Kyrgyzstan: From Democratic Revolutions To Coup – Analysis
By Observer Research Foundation
By Ayjaz Wani
The transformation of Kyrgyzstan, the former Soviet Republic, from an authoritarian state towards a parliamentary form of government has been short-lived, as President Sooronbai Jeenbekov became the third Kyrgyz president to be toppled after recent country-wide protests. The transformation of the governance system in the country was triggered in 2005 and 2010 in the aftermath of the “Tulip Revolution” and the “Second Revolution” respectively. Since 5 October 2020, Kyrgyzstan was torn by the wave of the third revolution leading to widespread protests following unfair elections and the ouster of Jeenbekov. The installation of Sadyr Japarov as Prime Minister following these recent protests seems like a coup in the only country of Central Asia which still has a modicum of democracy. Japarov, who sprung from prison, is a seasoned politician representing the old elites, and has used the protests for his own parochial ends. Just 10 days after his escape from the prison, his supporters forced president Jeenbekov to resign, paving way for Japarov to become Prime Minister and acting President.
Pandemic and rigged elections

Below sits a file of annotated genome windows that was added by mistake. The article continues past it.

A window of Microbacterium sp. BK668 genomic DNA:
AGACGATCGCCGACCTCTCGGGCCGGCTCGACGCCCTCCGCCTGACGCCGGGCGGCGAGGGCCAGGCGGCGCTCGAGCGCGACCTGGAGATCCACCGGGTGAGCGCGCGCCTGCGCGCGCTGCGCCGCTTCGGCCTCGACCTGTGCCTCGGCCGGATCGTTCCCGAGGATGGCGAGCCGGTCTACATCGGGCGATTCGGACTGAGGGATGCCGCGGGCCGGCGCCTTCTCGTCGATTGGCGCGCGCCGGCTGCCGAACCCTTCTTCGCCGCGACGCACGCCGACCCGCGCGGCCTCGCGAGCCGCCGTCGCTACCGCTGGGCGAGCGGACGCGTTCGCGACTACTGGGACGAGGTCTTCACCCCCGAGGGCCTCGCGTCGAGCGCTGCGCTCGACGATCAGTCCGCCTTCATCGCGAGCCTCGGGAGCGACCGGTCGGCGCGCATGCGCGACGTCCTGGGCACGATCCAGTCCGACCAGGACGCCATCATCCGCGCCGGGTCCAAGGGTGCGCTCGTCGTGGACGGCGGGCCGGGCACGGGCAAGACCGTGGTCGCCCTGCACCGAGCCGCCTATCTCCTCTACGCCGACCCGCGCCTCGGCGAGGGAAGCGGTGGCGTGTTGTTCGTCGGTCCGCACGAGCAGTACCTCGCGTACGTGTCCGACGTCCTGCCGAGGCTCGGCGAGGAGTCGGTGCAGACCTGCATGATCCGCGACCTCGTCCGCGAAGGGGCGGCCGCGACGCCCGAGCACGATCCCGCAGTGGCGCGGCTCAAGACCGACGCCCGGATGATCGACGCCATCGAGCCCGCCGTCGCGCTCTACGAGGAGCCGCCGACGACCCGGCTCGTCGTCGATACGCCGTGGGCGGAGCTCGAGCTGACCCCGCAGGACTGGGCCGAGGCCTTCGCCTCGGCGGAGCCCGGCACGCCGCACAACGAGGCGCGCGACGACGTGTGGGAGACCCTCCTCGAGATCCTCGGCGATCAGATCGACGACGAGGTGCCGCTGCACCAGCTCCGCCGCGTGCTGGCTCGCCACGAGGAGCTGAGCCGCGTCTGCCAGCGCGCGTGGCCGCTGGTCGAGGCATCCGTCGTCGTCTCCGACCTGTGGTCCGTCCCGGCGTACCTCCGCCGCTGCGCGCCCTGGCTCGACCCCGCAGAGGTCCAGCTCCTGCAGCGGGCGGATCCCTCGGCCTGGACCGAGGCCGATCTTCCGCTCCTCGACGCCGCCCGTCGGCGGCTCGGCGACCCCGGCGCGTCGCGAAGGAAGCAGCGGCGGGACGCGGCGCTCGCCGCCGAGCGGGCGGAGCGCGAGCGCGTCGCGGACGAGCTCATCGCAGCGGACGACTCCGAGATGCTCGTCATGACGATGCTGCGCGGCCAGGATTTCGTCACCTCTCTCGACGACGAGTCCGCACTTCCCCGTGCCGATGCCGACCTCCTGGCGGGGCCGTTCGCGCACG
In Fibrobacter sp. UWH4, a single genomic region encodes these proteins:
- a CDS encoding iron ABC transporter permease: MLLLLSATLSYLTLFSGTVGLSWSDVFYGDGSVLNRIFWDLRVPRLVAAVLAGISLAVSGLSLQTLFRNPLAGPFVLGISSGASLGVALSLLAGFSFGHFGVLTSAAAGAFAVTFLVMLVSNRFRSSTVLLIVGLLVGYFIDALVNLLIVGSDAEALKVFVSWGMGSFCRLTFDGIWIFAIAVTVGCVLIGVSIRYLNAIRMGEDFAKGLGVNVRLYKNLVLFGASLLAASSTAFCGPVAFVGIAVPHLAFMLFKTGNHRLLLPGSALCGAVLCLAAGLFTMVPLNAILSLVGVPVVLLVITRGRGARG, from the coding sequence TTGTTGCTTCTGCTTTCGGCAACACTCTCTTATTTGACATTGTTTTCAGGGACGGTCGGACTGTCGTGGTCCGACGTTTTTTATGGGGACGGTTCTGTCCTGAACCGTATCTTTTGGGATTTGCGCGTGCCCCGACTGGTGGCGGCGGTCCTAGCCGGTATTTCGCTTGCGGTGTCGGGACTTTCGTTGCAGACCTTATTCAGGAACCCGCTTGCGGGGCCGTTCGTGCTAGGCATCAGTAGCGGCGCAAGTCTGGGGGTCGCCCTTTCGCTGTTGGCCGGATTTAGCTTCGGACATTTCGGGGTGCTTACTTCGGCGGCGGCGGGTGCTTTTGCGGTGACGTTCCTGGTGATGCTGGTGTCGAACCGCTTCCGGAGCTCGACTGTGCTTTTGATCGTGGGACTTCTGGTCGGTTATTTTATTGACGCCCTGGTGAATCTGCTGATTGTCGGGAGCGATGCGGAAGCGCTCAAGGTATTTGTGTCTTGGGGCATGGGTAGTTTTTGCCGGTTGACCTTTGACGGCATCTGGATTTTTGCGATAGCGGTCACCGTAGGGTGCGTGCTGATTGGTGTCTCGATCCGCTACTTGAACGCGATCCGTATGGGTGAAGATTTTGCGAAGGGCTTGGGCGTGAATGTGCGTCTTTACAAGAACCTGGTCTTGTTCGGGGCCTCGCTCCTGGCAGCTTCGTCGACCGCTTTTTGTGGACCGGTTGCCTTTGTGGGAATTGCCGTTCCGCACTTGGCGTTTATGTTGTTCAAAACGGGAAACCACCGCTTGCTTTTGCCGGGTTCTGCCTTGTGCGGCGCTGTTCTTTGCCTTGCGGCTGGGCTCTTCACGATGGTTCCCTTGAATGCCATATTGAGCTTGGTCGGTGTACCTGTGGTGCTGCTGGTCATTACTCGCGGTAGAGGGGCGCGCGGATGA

Kyrgyzstan was heavily impacted by the ongoing Covid-19 pandemic and its economic implications, especially with regard to the poor. The substandard health infrastructure, health services and increased corruption during the pandemic made the people yearn for change. The national economy crumbled under rising international debt and a decrease in remittances from Russia. According to estimates, more than 500,000 people leave each year to seek seasonal work in neighbouring Kazakhstan and Russia, and there was more than 60 percent drop in remittances during the pandemic. The impact of the pandemic was largely felt by the people engaged in the secondary and tertiary sectors than the people working in primary sectors. The people of northern Kyrgyzstan are more developed and are dependent on secondary and tertiary sectors as against the population of the largely agrarian south. The people of the south also have a history of sedentary life from the time of Kokand Khanate, whereas the north of Kyrgyzstan mostly remained nomadic coming under little influence of Kokand Khanate. It was only after the formation of former Soviet Union that northern Kyrgyzstan became sedentary. This long-drawn battle between the politicians of the economically, ideologically and ethnically diverse North and South regions has for decades played a role in Kyrgyzstan politics. The impact of pandemic and its economic impact on the business centres, however, aggravated the north-south divide and paved way for the situation to boil over.